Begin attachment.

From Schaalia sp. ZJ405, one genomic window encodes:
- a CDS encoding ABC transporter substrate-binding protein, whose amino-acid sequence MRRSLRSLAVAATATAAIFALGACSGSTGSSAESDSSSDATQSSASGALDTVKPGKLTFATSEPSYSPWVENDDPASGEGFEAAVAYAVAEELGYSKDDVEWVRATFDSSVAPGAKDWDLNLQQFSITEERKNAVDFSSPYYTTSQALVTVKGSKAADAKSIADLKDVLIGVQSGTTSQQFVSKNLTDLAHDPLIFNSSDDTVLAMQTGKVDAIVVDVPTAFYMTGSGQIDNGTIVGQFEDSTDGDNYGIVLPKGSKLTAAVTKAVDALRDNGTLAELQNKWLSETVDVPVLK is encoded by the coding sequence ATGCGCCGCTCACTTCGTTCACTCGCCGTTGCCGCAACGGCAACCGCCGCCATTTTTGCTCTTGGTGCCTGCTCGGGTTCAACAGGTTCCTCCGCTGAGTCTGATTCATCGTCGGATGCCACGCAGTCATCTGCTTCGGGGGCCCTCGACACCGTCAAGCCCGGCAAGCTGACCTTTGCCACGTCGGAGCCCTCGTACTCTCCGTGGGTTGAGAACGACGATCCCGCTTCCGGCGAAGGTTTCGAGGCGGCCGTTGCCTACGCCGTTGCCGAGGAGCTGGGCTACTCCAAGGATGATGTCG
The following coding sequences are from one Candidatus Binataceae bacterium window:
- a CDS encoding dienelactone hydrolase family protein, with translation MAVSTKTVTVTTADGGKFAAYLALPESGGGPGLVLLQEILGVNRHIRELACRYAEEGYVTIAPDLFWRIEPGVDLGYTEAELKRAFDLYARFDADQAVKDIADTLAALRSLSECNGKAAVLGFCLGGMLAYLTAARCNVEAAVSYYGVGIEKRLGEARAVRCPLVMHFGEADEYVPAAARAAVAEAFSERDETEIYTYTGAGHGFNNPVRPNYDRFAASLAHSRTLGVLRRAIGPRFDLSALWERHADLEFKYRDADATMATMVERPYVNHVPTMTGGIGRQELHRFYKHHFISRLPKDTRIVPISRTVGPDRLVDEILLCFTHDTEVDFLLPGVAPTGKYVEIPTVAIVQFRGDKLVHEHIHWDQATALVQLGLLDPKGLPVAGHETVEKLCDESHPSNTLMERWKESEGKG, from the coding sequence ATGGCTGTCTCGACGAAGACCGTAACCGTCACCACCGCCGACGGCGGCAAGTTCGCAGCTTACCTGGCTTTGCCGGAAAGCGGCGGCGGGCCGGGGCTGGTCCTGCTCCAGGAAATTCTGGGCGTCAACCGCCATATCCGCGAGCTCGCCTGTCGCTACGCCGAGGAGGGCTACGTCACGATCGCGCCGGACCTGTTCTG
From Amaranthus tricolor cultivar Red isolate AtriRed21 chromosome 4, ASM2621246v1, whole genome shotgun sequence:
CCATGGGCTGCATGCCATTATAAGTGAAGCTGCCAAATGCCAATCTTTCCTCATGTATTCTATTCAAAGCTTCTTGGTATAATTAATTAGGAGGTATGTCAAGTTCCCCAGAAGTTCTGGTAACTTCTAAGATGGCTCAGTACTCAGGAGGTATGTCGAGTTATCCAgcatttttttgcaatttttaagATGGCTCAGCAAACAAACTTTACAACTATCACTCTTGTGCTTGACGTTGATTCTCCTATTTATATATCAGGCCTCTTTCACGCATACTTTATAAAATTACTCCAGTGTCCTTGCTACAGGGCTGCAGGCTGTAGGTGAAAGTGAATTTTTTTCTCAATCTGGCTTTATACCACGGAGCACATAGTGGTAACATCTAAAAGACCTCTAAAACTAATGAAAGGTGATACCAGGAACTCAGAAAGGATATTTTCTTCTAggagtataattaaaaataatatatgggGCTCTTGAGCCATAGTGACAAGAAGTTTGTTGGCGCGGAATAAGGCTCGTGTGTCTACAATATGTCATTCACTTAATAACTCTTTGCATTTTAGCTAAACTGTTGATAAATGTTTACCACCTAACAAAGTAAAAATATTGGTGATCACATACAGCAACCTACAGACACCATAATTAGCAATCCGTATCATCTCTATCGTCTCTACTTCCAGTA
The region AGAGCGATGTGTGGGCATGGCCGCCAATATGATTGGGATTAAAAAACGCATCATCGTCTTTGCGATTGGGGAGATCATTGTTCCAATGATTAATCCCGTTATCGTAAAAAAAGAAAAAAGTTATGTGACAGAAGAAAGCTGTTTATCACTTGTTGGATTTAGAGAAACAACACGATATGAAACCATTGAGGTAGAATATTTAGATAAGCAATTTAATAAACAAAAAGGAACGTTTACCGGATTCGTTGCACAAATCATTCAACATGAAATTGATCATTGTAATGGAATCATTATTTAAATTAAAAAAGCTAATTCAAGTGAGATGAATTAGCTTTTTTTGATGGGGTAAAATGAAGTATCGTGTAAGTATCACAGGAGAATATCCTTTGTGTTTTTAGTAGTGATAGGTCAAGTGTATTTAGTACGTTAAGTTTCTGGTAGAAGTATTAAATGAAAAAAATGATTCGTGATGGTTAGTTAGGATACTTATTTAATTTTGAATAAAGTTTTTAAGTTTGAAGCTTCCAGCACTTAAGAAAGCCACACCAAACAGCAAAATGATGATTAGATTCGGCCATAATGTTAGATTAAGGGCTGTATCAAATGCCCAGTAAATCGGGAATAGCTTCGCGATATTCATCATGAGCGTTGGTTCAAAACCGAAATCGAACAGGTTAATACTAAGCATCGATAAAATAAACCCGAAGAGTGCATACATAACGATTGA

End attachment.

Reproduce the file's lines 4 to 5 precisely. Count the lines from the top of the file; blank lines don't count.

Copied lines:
- a CDS encoding dienelactone hydrolase family protein, with translation MAVSTKTVTVTTADGGKFAAYLALPESGGGPGLVLLQEILGVNRHIRELACRYAEEGYVTIAPDLFWRIEPGVDLGYTEAELKRAFDLYARFDADQAVKDIADTLAALRSLSECNGKAAVLGFCLGGMLAYLTAARCNVEAAVSYYGVGIEKRLGEARAVRCPLVMHFGEADEYVPAAARAAVAEAFSERDETEIYTYTGAGHGFNNPVRPNYDRFAASLAHSRTLGVLRRAIGPRFDLSALWERHADLEFKYRDADATMATMVERPYVNHVPTMTGGIGRQELHRFYKHHFISRLPKDTRIVPISRTVGPDRLVDEILLCFTHDTEVDFLLPGVAPTGKYVEIPTVAIVQFRGDKLVHEHIHWDQATALVQLGLLDPKGLPVAGHETVEKLCDESHPSNTLMERWKESEGKG, from the coding sequence ATGGCTGTCTCGACGAAGACCGTAACCGTCACCACCGCCGACGGCGGCAAGTTCGCAGCTTACCTGGCTTTGCCGGAAAGCGGCGGCGGGCCGGGGCTGGTCCTGCTCCAGGAAATTCTGGGCGTCAACCGCCATATCCGCGAGCTCGCCTGTCGCTACGCCGAGGAGGGCTACGTCACGATCGCGCCGGACCTGTTCTG
From Amaranthus tricolor cultivar Red isolate AtriRed21 chromosome 4, ASM2621246v1, whole genome shotgun sequence: